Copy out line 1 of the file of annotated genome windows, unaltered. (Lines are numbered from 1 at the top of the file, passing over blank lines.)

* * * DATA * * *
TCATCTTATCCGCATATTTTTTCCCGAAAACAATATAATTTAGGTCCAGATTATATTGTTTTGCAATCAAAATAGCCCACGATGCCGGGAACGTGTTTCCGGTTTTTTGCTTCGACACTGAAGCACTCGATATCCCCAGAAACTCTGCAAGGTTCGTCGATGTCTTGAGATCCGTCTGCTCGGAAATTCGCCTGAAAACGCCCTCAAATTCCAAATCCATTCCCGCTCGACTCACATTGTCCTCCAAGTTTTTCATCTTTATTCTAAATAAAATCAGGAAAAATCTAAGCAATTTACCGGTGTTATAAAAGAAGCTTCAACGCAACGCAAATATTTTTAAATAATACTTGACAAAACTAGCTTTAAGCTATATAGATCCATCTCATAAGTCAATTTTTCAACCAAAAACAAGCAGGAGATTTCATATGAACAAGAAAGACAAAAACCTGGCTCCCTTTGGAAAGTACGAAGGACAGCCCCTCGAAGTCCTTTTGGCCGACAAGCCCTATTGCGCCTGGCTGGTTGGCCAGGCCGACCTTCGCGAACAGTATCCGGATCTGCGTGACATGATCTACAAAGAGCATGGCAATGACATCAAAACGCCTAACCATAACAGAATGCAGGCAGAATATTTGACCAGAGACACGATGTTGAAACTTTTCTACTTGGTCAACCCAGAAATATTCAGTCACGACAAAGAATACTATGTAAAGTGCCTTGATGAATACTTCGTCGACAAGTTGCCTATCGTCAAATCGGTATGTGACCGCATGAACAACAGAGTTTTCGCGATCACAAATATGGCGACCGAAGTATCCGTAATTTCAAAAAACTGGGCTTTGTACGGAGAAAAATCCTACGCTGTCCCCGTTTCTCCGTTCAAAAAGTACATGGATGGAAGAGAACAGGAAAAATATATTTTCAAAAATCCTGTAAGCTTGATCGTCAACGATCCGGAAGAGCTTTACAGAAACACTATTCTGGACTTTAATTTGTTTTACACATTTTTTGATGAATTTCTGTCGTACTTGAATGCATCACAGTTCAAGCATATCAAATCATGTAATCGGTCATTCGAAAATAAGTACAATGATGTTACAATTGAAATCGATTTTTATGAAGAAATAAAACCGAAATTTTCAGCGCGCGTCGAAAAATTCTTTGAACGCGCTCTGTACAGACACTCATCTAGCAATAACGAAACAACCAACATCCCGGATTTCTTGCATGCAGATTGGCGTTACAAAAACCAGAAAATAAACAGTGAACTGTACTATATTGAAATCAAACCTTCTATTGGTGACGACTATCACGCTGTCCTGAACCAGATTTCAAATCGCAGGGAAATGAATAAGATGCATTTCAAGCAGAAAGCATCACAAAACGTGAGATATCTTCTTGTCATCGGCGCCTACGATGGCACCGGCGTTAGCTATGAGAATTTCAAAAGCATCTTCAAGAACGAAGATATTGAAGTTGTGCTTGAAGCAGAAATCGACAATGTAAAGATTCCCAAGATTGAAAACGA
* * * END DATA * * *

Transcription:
TCATCTTATCCGCATATTTTTTCCCGAAAACAATATAATTTAGGTCCAGATTATATTGTTTTGCAATCAAAATAGCCCACGATGCCGGGAACGTGTTTCCGGTTTTTTGCTTCGACACTGAAGCACTCGATATCCCCAGAAACTCTGCAAGGTTCGTCGATGTCTTGAGATCCGTCTGCTCGGAAATTCGCCTGAAAACGCCCTCAAATTCCAAATCCATTCCCGCTCGACTCACATTGTCCTCCAAGTTTTTCATCTTTATTCTAAATAAAATCAGGAAAAATCTAAGCAATTTACCGGTGTTATAAAAGAAGCTTCAACGCAACGCAAATATTTTTAAATAATACTTGACAAAACTAGCTTTAAGCTATATAGATCCATCTCATAAGTCAATTTTTCAACCAAAAACAAGCAGGAGATTTCATATGAACAAGAAAGACAAAAACCTGGCTCCCTTTGGAAAGTACGAAGGACAGCCCCTCGAAGTCCTTTTGGCCGACAAGCCCTATTGCGCCTGGCTGGTTGGCCAGGCCGACCTTCGCGAACAGTATCCGGATCTGCGTGACATGATCTACAAAGAGCATGGCAATGACATCAAAACGCCTAACCATAACAGAATGCAGGCAGAATATTTGACCAGAGACACGATGTTGAAACTTTTCTACTTGGTCAACCCAGAAATATTCAGTCACGACAAAGAATACTATGTAAAGTGCCTTGATGAATACTTCGTCGACAAGTTGCCTATCGTCAAATCGGTATGTGACCGCATGAACAACAGAGTTTTCGCGATCACAAATATGGCGACCGAAGTATCCGTAATTTCAAAAAACTGGGCTTTGTACGGAGAAAAATCCTACGCTGTCCCCGTTTCTCCGTTCAAAAAGTACATGGATGGAAGAGAACAGGAAAAATATATTTTCAAAAATCCTGTAAGCTTGATCGTCAACGATCCGGAAGAGCTTTACAGAAACACTATTCTGGACTTTAATTTGTTTTACACATTTTTTGATGAATTTCTGTCGTACTTGAATGCATCACAGTTCAAGCATATCAAATCATGTAATCGGTCATTCGAAAATAAGTACAATGATGTTACAATTGAAATCGATTTTTATGAAGAAATAAAACCGAAATTTTCAGCGCGCGTCGAAAAATTCTTTGAACGCGCTCTGTACAGACACTCATCTAGCAATAACGAAACAACCAACATCCCGGATTTCTTGCATGCAGATTGGCGTTACAAAAACCAGAAAATAAACAGTGAACTGTACTATATTGAAATCAAACCTTCTATTGGTGACGACTATCACGCTGTCCTGAACCAGATTTCAAATCGCAGGGAAATGAATAAGATGCATTTCAAGCAGAAAGCATCACAAAACGTGAGATATCTTCTTGTCATCGGCGCCTACGATGGCACCGGCGTTAGCTATGAGAATTTCAAAAGCATCTTCAAGAACGAAGATATTGAAGTTGTGCTTGAAGCAGAAATCGACAATGTAAAGATTCCCAAGATTGAAAACGA